The young man said, “Sir, please give me this island.”
The generals were deeply offended at the brashness of the young man. But, suddenly, Napolean asked for pen and ink, promptly writing out a deed to the island. He then signed it and gave it to the impetuous officer.
By this time the generals were astounded. They asked their leader, “How could you give away the island to that young man when so many of our men paid such a high price to obtain it?”
Napolean responded, “He honored me by the magnitude of his request.”
Did you catch that? “He honored me by the magnitude of his request”!!
You know, I think sometimes we simply pray too small. We pray prayers that might come to pass on their own because we’re afraid to believe for the impossible. We pray safe prayers, for things that we can make happen on our own with hard work and perseverance. We pray for mud piles, but God wants us to pray for islands!
This story about Napolean provokes me to ask God for the impossible, implausible, and downright grandiose. I believe the Lord is honored by those kinds of prayers.
What’s YOUR island? Let me encourage you to bring your massive, hairy, crazy dream to God and see what happens. In fact, why don’t you start right here? If you’re willing to put yourself out there and share your impossible prayer in the comments section, I’ll commit to agreeing in prayer with you for it.
If you’re reading this, and would like to pray for the requests posted here, just hit that reply link under the request and let that person know you’re praying for them.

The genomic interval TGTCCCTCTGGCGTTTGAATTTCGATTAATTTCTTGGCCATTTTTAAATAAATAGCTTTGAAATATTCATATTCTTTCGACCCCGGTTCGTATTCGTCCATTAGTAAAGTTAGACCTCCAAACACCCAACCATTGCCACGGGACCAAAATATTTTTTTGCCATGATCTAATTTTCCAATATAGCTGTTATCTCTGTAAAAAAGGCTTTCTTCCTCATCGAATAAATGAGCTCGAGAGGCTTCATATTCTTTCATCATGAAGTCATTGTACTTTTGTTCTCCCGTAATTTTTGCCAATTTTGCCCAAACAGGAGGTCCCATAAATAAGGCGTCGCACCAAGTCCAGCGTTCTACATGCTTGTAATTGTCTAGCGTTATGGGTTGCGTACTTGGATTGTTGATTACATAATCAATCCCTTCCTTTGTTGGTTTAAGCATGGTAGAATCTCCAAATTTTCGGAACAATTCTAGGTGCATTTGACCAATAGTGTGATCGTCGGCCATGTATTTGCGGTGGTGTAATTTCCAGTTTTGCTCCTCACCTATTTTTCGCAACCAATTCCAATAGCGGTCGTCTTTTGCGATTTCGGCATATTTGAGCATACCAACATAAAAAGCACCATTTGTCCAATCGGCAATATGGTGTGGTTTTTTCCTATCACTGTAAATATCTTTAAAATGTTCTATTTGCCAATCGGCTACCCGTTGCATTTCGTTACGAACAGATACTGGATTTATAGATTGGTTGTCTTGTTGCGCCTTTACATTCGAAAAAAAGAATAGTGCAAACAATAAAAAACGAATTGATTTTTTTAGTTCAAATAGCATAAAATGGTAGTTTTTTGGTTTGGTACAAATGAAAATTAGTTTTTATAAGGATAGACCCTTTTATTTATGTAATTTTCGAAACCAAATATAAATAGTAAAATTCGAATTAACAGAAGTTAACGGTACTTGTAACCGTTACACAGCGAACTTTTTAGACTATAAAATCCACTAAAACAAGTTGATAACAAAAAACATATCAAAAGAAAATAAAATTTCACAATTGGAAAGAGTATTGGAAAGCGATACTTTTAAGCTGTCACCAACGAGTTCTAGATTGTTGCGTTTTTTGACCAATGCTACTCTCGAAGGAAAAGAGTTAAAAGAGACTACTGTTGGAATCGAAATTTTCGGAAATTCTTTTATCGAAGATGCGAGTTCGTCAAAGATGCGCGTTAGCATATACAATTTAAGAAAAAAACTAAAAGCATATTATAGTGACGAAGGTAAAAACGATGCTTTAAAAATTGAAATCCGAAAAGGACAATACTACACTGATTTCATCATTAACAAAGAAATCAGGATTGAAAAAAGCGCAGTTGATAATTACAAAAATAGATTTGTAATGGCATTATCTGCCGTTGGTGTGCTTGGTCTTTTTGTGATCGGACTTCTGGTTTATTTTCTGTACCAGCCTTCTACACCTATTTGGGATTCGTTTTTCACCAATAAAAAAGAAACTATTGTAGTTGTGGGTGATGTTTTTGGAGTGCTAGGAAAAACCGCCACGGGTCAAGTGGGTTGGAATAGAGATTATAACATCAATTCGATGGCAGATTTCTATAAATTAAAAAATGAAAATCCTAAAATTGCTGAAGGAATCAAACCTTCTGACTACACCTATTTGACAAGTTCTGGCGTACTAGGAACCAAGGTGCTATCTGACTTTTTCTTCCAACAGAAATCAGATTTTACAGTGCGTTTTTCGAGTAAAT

I’ll start OK? My big prayer is to be able to take three missions trips a year, including one to Africa this August to visit the well our church just financed. It’s a $4,300 trip, but it might as well be a million dollar trip for us.
Another edition of Tozer Tuesdays, prayers from his book The Pursuit of God They have profoundly impacted me and I hope they challenge and move you as you pray them too.
Lord, make me childlike. Deliver me from the urge to compete with another for place or prestige or position. I would be simple and artless as a little child. Deliver me from pose and pretense. Forgive me for thinking of myself. Help me to forget myself and find my true peace in beholding Thee. That Thou may answer this prayer I humble myself before Thee. Lay upon me Thy easy yoke of self-forgetfulness that though it I may find rest.
“After I had come to Ireland I daily used to feed cattle, and prayed frequently during the day; the love of God and the fear of Him increased more and more and faith became stronger, and the spirit was stirred; so that in one day I said about a hundred prayers, and in the night nearly the same; so that I used even to remain in the woods and in the mountains; before daylight I used to rise to prayer, through snow, through frost, through rain, and felt no harm; nor was there any slothfulness in me, and I now perceive, because the spirit was then fervent within me.”
Wow! Patrick was a man of prayer!
This is incredibly convicting for me. I’ve woken up very early many mornings to simply roll over and hit the snooze button. So many opportunities to pray wasted.
Patrick recognized the connection between prayer, the awareness of God’s love, and a fervent spirit, and he gave himself to seeking God.
How about you? What can you learn about your prayer life from St. Patrick’s example?